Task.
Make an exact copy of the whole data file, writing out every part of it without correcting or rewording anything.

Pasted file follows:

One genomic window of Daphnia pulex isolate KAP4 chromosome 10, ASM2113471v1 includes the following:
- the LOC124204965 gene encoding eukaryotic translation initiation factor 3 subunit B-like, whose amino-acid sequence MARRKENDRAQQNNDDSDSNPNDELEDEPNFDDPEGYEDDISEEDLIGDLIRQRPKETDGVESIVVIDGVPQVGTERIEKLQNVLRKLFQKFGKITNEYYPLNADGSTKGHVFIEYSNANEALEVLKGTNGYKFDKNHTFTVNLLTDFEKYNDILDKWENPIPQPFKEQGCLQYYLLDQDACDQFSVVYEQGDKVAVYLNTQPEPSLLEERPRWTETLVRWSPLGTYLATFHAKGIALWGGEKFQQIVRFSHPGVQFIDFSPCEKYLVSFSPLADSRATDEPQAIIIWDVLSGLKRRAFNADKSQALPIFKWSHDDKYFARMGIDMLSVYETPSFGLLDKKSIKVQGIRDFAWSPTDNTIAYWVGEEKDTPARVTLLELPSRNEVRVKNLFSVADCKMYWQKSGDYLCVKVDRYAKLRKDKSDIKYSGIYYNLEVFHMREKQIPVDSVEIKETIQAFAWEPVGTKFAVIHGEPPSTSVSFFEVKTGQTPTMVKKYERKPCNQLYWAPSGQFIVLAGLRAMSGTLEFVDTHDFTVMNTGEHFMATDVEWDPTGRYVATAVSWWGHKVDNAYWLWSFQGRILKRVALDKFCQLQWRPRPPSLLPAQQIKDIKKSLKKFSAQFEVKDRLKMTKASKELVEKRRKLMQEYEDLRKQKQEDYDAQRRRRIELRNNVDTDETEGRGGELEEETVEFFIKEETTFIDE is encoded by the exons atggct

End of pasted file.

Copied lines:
One genomic window of Daphnia pulex isolate KAP4 chromosome 10, ASM2113471v1 includes the following:
- the LOC124204965 gene encoding eukaryotic translation initiation factor 3 subunit B-like, whose amino-acid sequence MARRKENDRAQQNNDDSDSNPNDELEDEPNFDDPEGYEDDISEEDLIGDLIRQRPKETDGVESIVVIDGVPQVGTERIEKLQNVLRKLFQKFGKITNEYYPLNADGSTKGHVFIEYSNANEALEVLKGTNGYKFDKNHTFTVNLLTDFEKYNDILDKWENPIPQPFKEQGCLQYYLLDQDACDQFSVVYEQGDKVAVYLNTQPEPSLLEERPRWTETLVRWSPLGTYLATFHAKGIALWGGEKFQQIVRFSHPGVQFIDFSPCEKYLVSFSPLADSRATDEPQAIIIWDVLSGLKRRAFNADKSQALPIFKWSHDDKYFARMGIDMLSVYETPSFGLLDKKSIKVQGIRDFAWSPTDNTIAYWVGEEKDTPARVTLLELPSRNEVRVKNLFSVADCKMYWQKSGDYLCVKVDRYAKLRKDKSDIKYSGIYYNLEVFHMREKQIPVDSVEIKETIQAFAWEPVGTKFAVIHGEPPSTSVSFFEVKTGQTPTMVKKYERKPCNQLYWAPSGQFIVLAGLRAMSGTLEFVDTHDFTVMNTGEHFMATDVEWDPTGRYVATAVSWWGHKVDNAYWLWSFQGRILKRVALDKFCQLQWRPRPPSLLPAQQIKDIKKSLKKFSAQFEVKDRLKMTKASKELVEKRRKLMQEYEDLRKQKQEDYDAQRRRRIELRNNVDTDETEGRGGELEEETVEFFIKEETTFIDE is encoded by the exons atggct